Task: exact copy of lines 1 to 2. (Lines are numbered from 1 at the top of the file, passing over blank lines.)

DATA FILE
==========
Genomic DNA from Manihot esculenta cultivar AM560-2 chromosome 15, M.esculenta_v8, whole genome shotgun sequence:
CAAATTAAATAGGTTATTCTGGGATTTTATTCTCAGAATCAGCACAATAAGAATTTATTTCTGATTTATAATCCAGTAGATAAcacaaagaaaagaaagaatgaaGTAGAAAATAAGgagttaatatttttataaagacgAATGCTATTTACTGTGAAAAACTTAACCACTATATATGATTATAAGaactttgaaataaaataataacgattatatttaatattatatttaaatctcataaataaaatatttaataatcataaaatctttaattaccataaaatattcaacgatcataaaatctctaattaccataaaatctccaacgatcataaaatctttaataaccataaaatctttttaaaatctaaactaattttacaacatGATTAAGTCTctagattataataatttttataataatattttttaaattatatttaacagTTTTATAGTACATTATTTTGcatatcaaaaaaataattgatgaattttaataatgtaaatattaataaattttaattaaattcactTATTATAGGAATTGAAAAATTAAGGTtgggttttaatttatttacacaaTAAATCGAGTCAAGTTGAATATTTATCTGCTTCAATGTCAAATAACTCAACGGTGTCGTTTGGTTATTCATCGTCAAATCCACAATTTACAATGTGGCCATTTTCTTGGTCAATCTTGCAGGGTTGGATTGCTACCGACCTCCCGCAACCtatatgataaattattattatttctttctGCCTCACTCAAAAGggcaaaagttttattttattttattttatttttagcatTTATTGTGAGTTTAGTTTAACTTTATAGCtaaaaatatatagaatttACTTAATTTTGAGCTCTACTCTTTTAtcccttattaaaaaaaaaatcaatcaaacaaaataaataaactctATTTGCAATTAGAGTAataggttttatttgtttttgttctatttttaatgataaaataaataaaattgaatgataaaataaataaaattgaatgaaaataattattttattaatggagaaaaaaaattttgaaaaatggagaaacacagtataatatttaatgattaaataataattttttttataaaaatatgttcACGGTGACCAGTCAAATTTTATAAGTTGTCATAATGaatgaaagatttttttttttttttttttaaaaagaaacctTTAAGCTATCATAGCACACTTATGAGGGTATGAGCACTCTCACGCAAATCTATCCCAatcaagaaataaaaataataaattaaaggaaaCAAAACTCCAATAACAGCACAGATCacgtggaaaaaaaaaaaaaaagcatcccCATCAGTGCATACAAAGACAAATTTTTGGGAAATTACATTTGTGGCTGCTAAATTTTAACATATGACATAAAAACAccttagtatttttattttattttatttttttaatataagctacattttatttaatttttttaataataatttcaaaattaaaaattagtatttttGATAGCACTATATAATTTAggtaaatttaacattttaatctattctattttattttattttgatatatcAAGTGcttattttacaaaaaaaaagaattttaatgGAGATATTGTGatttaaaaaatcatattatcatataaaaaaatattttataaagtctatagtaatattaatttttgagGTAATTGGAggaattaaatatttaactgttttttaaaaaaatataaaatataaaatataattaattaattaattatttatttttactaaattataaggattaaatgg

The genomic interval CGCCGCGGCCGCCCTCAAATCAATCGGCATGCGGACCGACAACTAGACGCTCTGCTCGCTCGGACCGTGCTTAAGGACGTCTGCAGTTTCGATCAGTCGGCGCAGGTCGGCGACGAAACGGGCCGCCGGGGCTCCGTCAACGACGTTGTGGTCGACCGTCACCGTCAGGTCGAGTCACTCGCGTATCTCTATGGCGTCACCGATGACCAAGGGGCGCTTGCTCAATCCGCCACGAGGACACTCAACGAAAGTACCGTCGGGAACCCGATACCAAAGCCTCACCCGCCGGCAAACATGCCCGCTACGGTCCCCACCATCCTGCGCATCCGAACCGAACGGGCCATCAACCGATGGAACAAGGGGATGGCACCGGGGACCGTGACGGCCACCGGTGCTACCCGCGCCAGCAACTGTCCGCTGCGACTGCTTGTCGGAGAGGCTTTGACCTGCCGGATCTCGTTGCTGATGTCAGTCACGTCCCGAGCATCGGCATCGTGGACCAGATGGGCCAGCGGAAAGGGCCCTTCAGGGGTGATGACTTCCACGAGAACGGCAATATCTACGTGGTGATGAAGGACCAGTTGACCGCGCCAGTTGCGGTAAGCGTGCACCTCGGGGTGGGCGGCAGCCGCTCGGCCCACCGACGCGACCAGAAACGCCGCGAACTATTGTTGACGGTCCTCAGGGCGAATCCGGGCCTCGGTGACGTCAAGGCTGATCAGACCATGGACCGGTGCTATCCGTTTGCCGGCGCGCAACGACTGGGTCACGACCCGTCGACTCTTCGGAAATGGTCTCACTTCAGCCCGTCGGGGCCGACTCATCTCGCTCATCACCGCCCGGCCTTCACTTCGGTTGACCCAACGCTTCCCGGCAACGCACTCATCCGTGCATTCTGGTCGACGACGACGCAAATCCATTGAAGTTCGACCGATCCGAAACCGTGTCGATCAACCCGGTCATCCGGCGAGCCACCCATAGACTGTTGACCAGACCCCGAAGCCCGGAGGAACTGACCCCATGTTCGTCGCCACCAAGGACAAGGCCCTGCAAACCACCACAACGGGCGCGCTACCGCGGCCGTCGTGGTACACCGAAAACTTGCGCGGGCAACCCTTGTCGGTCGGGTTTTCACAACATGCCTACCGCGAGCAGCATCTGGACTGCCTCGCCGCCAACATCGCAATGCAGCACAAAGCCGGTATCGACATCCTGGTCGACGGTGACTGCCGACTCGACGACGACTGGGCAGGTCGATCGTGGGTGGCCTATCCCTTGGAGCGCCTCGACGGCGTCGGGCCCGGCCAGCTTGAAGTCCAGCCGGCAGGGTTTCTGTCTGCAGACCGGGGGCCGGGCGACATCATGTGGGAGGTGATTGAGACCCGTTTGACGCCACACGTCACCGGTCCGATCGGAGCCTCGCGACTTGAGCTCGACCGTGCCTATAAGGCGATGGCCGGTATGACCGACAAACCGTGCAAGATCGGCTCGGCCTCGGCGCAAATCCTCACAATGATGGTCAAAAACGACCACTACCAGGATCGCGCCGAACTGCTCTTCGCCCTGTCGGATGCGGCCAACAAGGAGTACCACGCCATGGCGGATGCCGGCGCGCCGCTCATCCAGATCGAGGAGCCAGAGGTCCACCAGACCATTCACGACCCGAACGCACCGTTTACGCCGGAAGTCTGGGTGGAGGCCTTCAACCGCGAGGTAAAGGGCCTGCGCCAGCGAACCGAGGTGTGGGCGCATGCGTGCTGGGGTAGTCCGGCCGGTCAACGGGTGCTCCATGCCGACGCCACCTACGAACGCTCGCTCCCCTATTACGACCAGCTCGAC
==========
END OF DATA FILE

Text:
Genomic DNA from Manihot esculenta cultivar AM560-2 chromosome 15, M.esculenta_v8, whole genome shotgun sequence:
CAAATTAAATAGGTTATTCTGGGATTTTATTCTCAGAATCAGCACAATAAGAATTTATTTCTGATTTATAATCCAGTAGATAAcacaaagaaaagaaagaatgaaGTAGAAAATAAGgagttaatatttttataaagacgAATGCTATTTACTGTGAAAAACTTAACCACTATATATGATTATAAGaactttgaaataaaataataacgattatatttaatattatatttaaatctcataaataaaatatttaataatcataaaatctttaattaccataaaatattcaacgatcataaaatctctaattaccataaaatctccaacgatcataaaatctttaataaccataaaatctttttaaaatctaaactaattttacaacatGATTAAGTCTctagattataataatttttataataatattttttaaattatatttaacagTTTTATAGTACATTATTTTGcatatcaaaaaaataattgatgaattttaataatgtaaatattaataaattttaattaaattcactTATTATAGGAATTGAAAAATTAAGGTtgggttttaatttatttacacaaTAAATCGAGTCAAGTTGAATATTTATCTGCTTCAATGTCAAATAACTCAACGGTGTCGTTTGGTTATTCATCGTCAAATCCACAATTTACAATGTGGCCATTTTCTTGGTCAATCTTGCAGGGTTGGATTGCTACCGACCTCCCGCAACCtatatgataaattattattatttctttctGCCTCACTCAAAAGggcaaaagttttattttattttattttatttttagcatTTATTGTGAGTTTAGTTTAACTTTATAGCtaaaaatatatagaatttACTTAATTTTGAGCTCTACTCTTTTAtcccttattaaaaaaaaaatcaatcaaacaaaataaataaactctATTTGCAATTAGAGTAataggttttatttgtttttgttctatttttaatgataaaataaataaaattgaatgataaaataaataaaattgaatgaaaataattattttattaatggagaaaaaaaattttgaaaaatggagaaacacagtataatatttaatgattaaataataattttttttataaaaatatgttcACGGTGACCAGTCAAATTTTATAAGTTGTCATAATGaatgaaagatttttttttttttttttttaaaaagaaacctTTAAGCTATCATAGCACACTTATGAGGGTATGAGCACTCTCACGCAAATCTATCCCAatcaagaaataaaaataataaattaaaggaaaCAAAACTCCAATAACAGCACAGATCacgtggaaaaaaaaaaaaaaagcatcccCATCAGTGCATACAAAGACAAATTTTTGGGAAATTACATTTGTGGCTGCTAAATTTTAACATATGACATAAAAACAccttagtatttttattttattttatttttttaatataagctacattttatttaatttttttaataataatttcaaaattaaaaattagtatttttGATAGCACTATATAATTTAggtaaatttaacattttaatctattctattttattttattttgatatatcAAGTGcttattttacaaaaaaaaagaattttaatgGAGATATTGTGatttaaaaaatcatattatcatataaaaaaatattttataaagtctatagtaatattaatttttgagGTAATTGGAggaattaaatatttaactgttttttaaaaaaatataaaatataaaatataattaattaattaattatttatttttactaaattataaggattaaatgg